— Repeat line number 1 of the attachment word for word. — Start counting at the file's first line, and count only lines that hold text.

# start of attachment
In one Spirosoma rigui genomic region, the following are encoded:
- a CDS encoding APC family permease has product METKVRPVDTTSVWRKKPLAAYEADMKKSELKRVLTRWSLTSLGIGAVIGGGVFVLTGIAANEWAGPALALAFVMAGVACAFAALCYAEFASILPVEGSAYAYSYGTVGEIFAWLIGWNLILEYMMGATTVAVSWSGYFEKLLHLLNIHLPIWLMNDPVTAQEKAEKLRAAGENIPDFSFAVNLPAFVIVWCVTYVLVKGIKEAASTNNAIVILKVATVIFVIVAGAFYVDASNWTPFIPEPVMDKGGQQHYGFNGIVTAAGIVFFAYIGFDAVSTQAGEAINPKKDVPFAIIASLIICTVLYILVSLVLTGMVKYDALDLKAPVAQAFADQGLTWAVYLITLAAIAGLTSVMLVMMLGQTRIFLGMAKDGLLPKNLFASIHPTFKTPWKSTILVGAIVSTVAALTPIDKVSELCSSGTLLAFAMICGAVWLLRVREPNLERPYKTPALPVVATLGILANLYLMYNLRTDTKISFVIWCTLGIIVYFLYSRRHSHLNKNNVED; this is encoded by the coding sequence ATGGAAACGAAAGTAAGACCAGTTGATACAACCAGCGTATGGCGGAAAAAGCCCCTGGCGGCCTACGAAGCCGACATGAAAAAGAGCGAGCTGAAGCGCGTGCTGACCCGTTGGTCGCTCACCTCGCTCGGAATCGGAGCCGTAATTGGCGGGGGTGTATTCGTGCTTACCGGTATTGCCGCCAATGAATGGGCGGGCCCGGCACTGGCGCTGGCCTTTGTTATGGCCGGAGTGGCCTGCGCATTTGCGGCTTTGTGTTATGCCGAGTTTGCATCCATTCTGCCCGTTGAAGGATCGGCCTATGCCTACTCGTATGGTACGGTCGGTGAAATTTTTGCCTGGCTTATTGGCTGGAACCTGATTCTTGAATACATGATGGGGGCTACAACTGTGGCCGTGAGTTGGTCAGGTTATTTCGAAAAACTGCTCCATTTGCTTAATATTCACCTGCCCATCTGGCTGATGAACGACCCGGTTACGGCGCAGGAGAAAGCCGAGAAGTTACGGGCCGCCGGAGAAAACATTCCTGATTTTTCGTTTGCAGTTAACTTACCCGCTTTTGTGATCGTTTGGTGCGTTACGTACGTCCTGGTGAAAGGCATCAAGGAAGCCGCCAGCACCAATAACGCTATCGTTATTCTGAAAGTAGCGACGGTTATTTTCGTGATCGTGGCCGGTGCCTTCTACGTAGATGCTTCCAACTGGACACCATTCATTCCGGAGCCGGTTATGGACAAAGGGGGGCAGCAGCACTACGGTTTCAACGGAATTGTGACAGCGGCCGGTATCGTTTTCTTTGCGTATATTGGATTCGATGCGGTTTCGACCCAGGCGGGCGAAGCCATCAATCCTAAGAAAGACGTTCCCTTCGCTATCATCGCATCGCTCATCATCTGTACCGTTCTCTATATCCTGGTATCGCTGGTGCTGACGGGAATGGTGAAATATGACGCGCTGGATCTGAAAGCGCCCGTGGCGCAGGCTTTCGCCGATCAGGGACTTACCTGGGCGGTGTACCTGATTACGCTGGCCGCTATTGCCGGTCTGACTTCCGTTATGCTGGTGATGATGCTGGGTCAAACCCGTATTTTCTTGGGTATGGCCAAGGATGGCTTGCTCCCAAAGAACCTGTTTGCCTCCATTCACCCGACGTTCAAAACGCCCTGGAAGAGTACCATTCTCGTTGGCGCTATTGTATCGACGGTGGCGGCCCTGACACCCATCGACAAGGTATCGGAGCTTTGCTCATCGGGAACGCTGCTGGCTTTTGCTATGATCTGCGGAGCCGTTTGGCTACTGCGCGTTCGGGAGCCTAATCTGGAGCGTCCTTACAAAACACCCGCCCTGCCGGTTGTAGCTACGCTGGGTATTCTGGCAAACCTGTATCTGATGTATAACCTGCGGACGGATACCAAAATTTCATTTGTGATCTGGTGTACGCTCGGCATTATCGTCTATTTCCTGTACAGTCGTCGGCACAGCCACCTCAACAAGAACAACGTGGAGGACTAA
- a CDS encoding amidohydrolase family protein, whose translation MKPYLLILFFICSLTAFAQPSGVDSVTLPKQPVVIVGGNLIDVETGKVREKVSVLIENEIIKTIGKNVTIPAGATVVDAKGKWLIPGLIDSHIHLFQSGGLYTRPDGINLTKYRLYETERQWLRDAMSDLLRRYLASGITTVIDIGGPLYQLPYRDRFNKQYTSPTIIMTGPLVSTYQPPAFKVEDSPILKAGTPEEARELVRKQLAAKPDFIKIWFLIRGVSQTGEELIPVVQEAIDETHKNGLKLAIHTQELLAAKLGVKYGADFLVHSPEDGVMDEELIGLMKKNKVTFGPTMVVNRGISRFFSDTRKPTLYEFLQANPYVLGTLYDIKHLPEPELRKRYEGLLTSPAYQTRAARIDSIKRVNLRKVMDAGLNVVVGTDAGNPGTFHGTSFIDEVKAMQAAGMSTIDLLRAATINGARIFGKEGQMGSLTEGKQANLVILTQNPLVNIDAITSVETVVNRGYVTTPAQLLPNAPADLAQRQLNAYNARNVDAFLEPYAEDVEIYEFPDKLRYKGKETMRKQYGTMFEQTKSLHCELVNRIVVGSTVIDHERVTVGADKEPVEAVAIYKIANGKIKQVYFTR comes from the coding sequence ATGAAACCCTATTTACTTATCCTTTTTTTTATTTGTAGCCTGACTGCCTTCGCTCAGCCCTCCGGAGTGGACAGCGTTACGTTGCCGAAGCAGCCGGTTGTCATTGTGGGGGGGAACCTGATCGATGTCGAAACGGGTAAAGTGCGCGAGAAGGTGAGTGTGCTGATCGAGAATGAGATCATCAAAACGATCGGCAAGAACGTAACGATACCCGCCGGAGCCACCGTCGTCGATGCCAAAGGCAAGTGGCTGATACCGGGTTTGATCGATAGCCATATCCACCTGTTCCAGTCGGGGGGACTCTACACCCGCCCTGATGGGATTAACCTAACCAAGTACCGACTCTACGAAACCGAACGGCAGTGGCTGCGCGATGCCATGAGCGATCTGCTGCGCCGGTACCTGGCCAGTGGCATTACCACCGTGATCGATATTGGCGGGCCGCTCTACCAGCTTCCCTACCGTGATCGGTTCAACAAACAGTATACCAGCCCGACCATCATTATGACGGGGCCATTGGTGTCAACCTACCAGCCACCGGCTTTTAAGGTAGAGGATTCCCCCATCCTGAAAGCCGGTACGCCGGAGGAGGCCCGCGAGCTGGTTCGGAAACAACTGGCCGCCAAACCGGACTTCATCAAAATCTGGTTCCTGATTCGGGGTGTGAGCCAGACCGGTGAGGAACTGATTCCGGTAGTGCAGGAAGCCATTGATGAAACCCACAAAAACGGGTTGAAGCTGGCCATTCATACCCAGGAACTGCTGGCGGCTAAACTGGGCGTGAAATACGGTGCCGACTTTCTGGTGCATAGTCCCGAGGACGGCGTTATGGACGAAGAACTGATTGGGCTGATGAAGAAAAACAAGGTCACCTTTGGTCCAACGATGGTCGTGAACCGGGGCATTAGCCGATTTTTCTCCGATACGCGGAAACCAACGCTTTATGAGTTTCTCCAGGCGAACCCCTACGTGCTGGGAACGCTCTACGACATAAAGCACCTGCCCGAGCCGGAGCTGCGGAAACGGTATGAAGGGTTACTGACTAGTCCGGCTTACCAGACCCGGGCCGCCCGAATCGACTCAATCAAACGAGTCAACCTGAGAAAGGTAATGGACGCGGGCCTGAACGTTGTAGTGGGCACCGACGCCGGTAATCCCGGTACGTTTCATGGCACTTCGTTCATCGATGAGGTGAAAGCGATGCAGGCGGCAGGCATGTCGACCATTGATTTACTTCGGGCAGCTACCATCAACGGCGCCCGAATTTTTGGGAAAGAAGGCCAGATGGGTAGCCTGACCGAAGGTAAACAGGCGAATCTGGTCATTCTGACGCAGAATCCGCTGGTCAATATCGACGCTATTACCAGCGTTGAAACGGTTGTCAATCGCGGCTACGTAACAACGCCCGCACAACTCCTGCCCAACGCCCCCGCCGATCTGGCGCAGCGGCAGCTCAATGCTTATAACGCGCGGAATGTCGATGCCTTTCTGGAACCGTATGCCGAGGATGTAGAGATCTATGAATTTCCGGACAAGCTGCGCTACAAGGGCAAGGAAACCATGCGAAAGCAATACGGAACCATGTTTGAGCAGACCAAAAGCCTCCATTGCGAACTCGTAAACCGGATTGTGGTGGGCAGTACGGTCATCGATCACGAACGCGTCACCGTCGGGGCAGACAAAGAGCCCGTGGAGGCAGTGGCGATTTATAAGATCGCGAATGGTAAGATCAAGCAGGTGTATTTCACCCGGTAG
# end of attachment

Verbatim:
In one Spirosoma rigui genomic region, the following are encoded: